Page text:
BART Police Chief Carlos Rojas held a media availability at Rockridge Station. He says the arrest was uneventful and that the suspect was taken into custody without incident.
VIDEO: The moment the BART stabbing suspect was arrested
A BART rider on an Antioch-bound train captured the arrest of 27-year-old John Cowell on her cellphone camera. Officers had intercepted the train at the Pleasant Hill BART station after getting tips from the public. The man, wanted for Sunday night's double stabbing, had been at large for nearly 21 hours.
"They asked him what his name was. He was truthful with the officers in terms of his name and they asked him for identification and he did provide a California identification," said Rojas.
The arrest comes as a huge relief for the Bay Area, where the random attack has triggered outrage and protest.
VIDEO:What we know about the deadly Oakland BART stabbing
Police say Cowell pulled a knife on sisters Nia and Letifah Wilson on the platform of the MacArthur Station just before 9:45 p.m. Sunday night. Nia, 18, died from her stab wounds.
"I don't know what it was but he was just always kind of a problem," said neighbor Carol Kincaid.
She has known Cowell since he was a child. She says he's lived in and out of this Concord home and over the years has been in trouble with the law. In fact, according to our media partners at the East Bay Times, Cowell has an extensive criminal record.
Kaiser Medical in Richmond filed a restraining order against him after he was accused of threatening to kill an employee in 2016.
Then he was sentenced to prison for robbery and after serving two years, was out on parole four months ago.
As to what led to Sunday night's stabbing, police still don't have a motive.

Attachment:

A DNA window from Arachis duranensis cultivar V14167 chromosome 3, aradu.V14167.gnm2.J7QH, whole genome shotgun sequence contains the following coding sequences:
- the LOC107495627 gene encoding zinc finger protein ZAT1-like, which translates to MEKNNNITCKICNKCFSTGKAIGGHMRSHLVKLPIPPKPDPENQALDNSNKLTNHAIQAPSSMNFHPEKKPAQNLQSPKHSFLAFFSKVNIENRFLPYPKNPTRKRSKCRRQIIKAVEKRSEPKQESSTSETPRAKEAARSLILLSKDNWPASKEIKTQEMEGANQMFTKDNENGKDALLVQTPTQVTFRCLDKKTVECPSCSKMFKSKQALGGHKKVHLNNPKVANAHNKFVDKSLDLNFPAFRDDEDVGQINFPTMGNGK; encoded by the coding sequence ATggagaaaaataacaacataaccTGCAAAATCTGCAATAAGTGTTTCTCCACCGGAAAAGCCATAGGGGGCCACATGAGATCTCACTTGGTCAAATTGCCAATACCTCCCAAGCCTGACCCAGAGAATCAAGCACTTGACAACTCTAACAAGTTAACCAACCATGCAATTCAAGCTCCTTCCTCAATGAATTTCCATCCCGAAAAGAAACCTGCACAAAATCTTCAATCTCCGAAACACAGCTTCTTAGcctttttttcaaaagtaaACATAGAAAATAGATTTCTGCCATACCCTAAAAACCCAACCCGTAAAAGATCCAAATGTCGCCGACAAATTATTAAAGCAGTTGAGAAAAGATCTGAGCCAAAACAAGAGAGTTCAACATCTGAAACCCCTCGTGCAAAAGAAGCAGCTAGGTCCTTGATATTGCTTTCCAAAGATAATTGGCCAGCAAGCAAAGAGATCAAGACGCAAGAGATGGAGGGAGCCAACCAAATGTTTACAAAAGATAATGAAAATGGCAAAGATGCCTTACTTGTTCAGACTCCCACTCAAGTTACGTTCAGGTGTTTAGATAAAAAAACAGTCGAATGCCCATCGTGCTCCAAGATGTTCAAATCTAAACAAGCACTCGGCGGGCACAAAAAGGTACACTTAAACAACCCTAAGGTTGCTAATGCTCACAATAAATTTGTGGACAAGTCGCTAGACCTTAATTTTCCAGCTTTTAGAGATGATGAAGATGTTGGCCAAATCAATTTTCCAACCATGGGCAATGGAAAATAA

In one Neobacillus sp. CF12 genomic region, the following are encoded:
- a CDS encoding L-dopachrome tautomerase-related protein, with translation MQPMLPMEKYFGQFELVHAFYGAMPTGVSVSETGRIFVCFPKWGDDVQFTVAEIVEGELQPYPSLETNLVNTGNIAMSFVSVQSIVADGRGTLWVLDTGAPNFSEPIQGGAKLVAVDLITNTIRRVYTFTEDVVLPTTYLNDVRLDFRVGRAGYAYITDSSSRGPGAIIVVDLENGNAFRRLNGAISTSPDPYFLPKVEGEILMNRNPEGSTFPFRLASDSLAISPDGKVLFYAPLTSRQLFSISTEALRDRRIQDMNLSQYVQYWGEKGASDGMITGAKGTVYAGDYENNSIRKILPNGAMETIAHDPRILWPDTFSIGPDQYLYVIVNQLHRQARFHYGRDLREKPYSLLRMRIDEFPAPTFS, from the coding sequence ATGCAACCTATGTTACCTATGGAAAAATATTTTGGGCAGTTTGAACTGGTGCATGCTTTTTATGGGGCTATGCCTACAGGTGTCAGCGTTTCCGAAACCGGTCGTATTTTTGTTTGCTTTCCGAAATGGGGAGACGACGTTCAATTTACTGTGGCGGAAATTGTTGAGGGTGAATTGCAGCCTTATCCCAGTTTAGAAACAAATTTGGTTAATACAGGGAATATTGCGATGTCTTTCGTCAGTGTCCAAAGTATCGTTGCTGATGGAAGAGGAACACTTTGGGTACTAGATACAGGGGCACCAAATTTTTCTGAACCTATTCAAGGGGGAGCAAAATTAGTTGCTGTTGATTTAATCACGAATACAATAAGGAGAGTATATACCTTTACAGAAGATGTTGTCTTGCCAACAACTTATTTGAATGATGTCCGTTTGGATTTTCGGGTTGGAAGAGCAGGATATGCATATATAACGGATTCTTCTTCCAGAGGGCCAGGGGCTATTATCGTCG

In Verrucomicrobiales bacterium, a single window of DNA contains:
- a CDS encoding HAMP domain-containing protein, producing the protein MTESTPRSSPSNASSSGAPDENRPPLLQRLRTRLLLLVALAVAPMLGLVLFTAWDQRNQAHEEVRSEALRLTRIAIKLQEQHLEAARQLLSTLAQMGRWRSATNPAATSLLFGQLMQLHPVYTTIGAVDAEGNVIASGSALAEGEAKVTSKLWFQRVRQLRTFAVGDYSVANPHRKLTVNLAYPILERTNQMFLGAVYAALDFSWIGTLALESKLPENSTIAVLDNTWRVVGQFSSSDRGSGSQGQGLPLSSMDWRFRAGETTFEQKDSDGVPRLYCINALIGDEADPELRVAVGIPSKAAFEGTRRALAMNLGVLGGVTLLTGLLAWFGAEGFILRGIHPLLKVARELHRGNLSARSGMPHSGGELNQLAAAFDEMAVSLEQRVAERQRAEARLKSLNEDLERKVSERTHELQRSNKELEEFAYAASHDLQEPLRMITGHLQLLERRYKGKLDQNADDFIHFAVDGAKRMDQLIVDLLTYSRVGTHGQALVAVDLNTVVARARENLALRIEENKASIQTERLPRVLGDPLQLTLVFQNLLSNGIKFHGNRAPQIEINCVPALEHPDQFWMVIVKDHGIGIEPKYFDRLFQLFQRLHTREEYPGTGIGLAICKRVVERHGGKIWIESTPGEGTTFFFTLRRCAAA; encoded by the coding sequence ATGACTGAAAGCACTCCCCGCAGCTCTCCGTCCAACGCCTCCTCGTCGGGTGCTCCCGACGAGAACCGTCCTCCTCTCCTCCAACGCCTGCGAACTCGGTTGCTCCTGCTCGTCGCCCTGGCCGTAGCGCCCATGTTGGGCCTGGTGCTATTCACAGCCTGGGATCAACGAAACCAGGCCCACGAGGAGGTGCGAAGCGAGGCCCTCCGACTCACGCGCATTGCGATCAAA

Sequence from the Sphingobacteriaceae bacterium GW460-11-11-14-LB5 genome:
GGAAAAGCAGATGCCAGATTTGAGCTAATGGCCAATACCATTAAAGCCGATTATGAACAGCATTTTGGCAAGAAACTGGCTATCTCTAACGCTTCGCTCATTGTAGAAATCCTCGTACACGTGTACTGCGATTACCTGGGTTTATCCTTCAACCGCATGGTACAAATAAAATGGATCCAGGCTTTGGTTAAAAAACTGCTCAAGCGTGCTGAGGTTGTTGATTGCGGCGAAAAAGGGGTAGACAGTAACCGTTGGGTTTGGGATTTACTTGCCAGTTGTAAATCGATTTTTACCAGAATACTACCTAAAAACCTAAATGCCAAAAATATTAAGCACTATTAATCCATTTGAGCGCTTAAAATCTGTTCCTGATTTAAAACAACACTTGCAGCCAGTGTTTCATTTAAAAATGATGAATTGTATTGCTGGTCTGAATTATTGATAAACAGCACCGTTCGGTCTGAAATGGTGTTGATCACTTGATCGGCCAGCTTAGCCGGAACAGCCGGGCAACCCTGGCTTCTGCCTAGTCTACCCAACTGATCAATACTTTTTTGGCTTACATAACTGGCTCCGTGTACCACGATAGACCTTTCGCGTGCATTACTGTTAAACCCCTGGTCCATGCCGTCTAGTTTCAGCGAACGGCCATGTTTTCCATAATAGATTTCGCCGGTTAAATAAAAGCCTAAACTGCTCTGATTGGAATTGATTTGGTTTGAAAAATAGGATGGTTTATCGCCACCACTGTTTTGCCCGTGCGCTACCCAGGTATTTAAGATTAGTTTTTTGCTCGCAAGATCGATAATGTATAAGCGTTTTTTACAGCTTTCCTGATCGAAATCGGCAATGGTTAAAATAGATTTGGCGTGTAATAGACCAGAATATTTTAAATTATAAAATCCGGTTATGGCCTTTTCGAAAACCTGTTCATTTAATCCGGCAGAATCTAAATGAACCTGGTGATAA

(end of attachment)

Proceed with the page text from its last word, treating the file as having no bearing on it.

"We haven't connected him to any type of radical group or white supremacist group or anything like that," Rojas added.
Oakland Mayor Libby Schaaf released a statement on the suspect's arrest: "The senseless murder of Nia Wilson and the stabbing of her sister Latifah has traumatized our community, and most especially their family and friends. I want to again express my condolences to them, first and foremost. I am relieved to learn that the suspect was apprehended after an anonymous tip from a BART rider led to the arrest of the suspect. May this serve as the first step in bringing justice for the Wilson family, and healing to our community. As the Mayor of Oakland, it's important I acknowledge that this horrific crime has a context. Although investigators currently have no evidence to conclude that this tragedy was racially motivated or that the suspect was affiliated with any hate groups, the fact that his victims were both young African American women stirs deep pain and palpable fear in all of us who acknowledge the reality that our country still suffers from a tragic and deeply racist history. I recognize that Sunday's tragic events came on the heels of news that white supremacists were attempting to gather at a downtown bar this evening. I appreciate the commitment of these establishments to prohibit such activity in their businesses and then decided to hold a "Pro Oakland Movement" event this evening to support organizations that fight bigotry and discrimination on behalf of our community and our values. Oakland has no room for hate or white supremacy."